§ THE SECRETARY OF STATE FOR FOREIGN AFFAIRS (THE MARQUESS CURZON OF KEDLESTON)
My Lords, I am very glad to answer the question which the noble Marquess has addressed to me, and I must apologise for not being in my place when the original Question was asked. I was telephoned for from the Foreign Office where I was engaged on business, and I came to your Lordships' House as soon as 168 I was able. I did not hear the remarks of the noble Lord who asked the Question and I have only been informed of the general tenor of the reply of the noble and learned Viscount on the Woolsack. The position, as I understand it, is this. As regards the business of this House the next matter of importance that will come before your Lordships will, of course, be the Irish Bill. That must take precedence of everything else in time just as it does in importance. The Bill will, I hope, reach us in the course of next week and I imagine that your Lordships will desire to proceed with it continuously until you have disposed of it.
The noble Marquess said just now with truth that the question of the House of Lords Resolution* is one which very closely concerns me, partly because of the position which I happen to occupy and partly because it will fall to me to introduce the Resolutions to your Lordships' House. To that extent the date of their introduction here is somewhat necessarily dependent on my own movements. As your Lordships know, I have been waiting for some time past to undertake a mission, long settled and arranged, to Paris to deal with the Near Eastern question at a meeting between the Foreign Ministers of France, Italy and ourselves, which has only been postponed from week to week, I might almost say from day to day, owing to the unfortunate political convulsion in Italy which has deprived that country of anything like a Government for the last two or three weeks. As soon as a Government is formed, and as soon as a Foreign Minister has taken office there, I imagine, and I certainly hope, that he will be prepared to go to Paris and to undertake the negotiations to which I have referred. It therefore may well be that at any moment I may be called away at a few days' notice to go across the Channel to these discussions.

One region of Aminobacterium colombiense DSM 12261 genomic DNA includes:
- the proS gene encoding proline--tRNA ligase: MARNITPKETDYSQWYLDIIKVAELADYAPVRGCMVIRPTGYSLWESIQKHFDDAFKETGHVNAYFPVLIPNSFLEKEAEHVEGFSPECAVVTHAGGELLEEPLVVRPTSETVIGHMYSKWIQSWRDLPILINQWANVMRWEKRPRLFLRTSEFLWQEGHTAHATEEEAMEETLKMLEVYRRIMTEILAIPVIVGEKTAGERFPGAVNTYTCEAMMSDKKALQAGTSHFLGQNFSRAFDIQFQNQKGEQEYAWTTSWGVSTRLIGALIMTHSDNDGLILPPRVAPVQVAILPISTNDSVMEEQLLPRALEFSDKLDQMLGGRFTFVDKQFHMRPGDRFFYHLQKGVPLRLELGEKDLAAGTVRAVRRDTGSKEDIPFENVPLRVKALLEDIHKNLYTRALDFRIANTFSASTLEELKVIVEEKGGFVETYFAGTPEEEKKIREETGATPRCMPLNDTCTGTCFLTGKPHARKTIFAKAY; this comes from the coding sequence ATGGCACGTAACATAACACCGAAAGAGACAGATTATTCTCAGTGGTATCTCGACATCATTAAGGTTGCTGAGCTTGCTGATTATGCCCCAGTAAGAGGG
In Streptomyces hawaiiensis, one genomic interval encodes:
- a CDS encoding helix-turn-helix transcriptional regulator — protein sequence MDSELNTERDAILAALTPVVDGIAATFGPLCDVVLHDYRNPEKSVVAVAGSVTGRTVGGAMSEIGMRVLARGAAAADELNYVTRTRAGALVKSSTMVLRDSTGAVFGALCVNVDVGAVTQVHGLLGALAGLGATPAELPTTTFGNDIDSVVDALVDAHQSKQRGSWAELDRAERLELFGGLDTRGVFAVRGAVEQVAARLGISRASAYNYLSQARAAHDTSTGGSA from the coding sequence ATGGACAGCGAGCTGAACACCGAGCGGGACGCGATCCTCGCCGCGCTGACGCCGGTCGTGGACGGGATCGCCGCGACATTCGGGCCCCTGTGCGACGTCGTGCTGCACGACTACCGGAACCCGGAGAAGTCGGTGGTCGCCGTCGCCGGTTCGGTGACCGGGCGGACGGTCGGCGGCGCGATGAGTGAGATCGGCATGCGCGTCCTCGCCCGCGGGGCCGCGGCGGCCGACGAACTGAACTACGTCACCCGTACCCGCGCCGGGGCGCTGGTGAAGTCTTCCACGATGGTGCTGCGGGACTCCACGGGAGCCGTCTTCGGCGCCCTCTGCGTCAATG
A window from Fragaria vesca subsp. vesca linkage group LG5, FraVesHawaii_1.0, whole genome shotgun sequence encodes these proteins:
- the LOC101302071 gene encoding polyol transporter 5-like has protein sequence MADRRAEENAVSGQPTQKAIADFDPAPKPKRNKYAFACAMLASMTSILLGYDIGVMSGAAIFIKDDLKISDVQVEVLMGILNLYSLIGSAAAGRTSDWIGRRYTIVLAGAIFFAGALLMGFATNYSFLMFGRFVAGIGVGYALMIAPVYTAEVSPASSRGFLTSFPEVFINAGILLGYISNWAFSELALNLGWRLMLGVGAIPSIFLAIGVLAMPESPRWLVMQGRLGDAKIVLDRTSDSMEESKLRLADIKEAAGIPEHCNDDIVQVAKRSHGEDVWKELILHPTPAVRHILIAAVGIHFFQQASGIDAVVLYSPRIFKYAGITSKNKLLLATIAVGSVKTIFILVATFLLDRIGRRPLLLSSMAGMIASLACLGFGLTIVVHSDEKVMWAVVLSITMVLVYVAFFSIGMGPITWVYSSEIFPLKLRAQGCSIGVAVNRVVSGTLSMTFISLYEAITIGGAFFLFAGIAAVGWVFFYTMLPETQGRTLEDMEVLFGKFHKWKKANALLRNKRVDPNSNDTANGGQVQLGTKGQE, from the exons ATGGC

Subject to that, I am anxious to introduce the Resolutions to your Lordships' House as soon as may be. Whether the introduction will take place within three or four or five or six weeks, I cannot say. But if time noble Marquess asks me—and this was his definite question—whether I hope to introduce them before Easter I would answer certainly in the affirmative, and your Lordships' House may rely upon me to expedite the date, subject to the consideration I have named, to the best of my ability.